DeSoto County to spend millions to fix traffic jam on I-55

MEMPHIS, Tenn. — It will take hundreds of millions of dollars to clear out the traffic clog on I-55 in DeSoto county. And County leaders are doing their best to get the state and Feds to foot the bill.  

As FOX13 found out, not just for economic reasons but for safety reasons as well.

One of the goals of the project is to get rid of the bottleneck at Goodman Road and I-55. 

Coming south from Stateline road the roadway drops from 5 lanes to two lanes.

”At Goodman road, it bottlenecks to two Northbound and two Southbound and that stretch of road between there and 269 is where we have multiple accidents and many fatalities,” Supervisor Mark Gardner said. 

The County has recorded 39 accidents that have completely blocked the I-55 in a six-month period.

Supervisor Mark Gardner was with Desoto County leaders in Jackson meeting with the Lieutenant Governor and the head of MDOT and other officials to try to get funding for I-55 to be widened from 2 lanes to four lanes between Goodman road and Church road and from two lanes to three lanes between church road and Commerce Street in Hernando.

The estimated project cost is 368 Million.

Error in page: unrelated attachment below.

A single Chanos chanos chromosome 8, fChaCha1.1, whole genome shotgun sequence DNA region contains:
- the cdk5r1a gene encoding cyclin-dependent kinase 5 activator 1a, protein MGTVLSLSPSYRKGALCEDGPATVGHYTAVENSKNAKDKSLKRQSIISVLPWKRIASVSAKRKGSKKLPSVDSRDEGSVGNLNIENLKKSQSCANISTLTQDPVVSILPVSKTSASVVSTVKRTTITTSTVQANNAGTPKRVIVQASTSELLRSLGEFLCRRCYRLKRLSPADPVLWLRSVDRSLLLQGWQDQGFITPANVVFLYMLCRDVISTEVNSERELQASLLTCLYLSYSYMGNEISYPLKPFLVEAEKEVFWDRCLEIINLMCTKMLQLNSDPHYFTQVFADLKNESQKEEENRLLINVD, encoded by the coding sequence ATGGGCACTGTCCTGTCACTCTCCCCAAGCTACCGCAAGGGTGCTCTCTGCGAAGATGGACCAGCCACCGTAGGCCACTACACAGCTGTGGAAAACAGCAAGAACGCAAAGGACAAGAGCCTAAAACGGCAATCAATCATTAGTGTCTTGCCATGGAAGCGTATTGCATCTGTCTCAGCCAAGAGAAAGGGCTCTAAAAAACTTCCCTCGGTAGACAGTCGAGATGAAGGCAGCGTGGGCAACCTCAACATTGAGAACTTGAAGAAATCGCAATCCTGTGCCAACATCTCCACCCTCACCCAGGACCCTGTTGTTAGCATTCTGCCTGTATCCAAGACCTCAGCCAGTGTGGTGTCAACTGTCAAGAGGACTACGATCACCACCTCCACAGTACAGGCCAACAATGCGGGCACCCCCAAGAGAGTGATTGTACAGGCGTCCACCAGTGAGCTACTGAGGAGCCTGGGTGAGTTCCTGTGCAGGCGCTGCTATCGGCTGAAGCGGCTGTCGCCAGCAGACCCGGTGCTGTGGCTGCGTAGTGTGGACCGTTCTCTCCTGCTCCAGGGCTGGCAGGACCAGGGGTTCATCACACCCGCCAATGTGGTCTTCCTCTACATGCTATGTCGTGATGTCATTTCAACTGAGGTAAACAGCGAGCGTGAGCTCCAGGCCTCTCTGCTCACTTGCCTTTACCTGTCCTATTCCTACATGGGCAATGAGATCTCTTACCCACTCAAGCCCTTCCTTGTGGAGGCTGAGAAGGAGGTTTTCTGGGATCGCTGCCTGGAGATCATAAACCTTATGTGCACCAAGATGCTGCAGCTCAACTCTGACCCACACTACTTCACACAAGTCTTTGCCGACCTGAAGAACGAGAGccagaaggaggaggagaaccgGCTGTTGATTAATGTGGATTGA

”It slows commuter traffic down it slows truck traffic down and the transportation of goods and it stifles economic development, besides the safety issue we have had multiple fatalities and the roadway is Shutdown for hours,” Gardner said. The county is running a website for people to petition the legislature to fund the project.

County population numbers show DeSoto County has grown from Sixty Seven Thousand in 1990 to one hundred and ninety thousand in 2022. The last time any part of I-55 was widened was 15 years ago on the stretch north of Goodman road.

Brian Hill is the developer of Silo Square development in Southaven with 20 businesses and hundreds of homes being built. He says the widening of I-55 is much needed. 

“Desoto County is the fastest growing county in the State, and Southaven is the fastest growing city, with the development going on here it’s just important for commerce and our communities to be able to get here and get home within a reasonable amount of time,” Hill said. 

Gardner tells us he hopes to hear something positive from the legislature this year on funding.

”They listened and they offered hope,” Gardner said.